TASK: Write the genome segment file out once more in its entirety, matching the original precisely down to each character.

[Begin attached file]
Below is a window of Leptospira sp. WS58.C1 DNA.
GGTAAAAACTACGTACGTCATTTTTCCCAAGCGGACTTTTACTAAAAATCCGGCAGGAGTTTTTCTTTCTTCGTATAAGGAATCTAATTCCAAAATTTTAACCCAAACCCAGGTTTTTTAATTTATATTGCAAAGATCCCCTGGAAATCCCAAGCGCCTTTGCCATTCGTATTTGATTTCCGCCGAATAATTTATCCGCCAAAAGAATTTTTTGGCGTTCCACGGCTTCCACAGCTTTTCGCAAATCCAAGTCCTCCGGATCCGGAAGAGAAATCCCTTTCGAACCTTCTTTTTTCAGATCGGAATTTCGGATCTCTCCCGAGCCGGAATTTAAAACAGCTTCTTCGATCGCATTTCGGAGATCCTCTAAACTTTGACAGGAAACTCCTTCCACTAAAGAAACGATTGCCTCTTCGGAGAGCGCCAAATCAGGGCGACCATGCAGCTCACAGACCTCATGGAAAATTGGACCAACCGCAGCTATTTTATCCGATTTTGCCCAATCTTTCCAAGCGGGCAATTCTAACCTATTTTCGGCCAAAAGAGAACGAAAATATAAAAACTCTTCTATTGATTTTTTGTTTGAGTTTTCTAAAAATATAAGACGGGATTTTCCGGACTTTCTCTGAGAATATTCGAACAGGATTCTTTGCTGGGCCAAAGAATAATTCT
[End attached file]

Below is a window of Leptospira sp. WS58.C1 DNA.
GGTAAAAACTACGTACGTCATTTTTCCCAAGCGGACTTTTACTAAAAATCCGGCAGGAGTTTTTCTTTCTTCGTATAAGGAATCTAATTCCAAAATTTTAACCCAAACCCAGGTTTTTTAATTTATATTGCAAAGATCCCCTGGAAATCCCAAGCGCCTTTGCCATTCGTATTTGATTTCCGCCGAATAATTTATCCGCCAAAAGAATTTTTTGGCGTTCCACGGCTTCCACAGCTTTTCGCAAATCCAAGTCCTCCGGATCCGGAAGAGAAATCCCTTTCGAACCTTCTTTTTTCAGATCGGAATTTCGGATCTCTCCCGAGCCGGAATTTAAAACAGCTTCTTCGATCGCATTTCGGAGATCCTCTAAACTTTGACAGGAAACTCCTTCCACTAAAGAAACGATTGCCTCTTCGGAGAGCGCCAAATCAGGGCGACCATGCAGCTCACAGACCTCATGGAAAATTGGACCAACCGCAGCTATTTTATCCGATTTTGCCCAATCTTTCCAAGCGGGCAATTCTAACCTATTTTCGGCCAAAAGAGAACGAAAATATAAAAACTCTTCTATTGATTTTTTGTTTGAGTTTTCTAAAAATATAAGACGGGATTTTCCGGACTTTCTCTGAGAATATTCGAACAGGATTCTTTGCTGGGCCAAAGAATAATTCT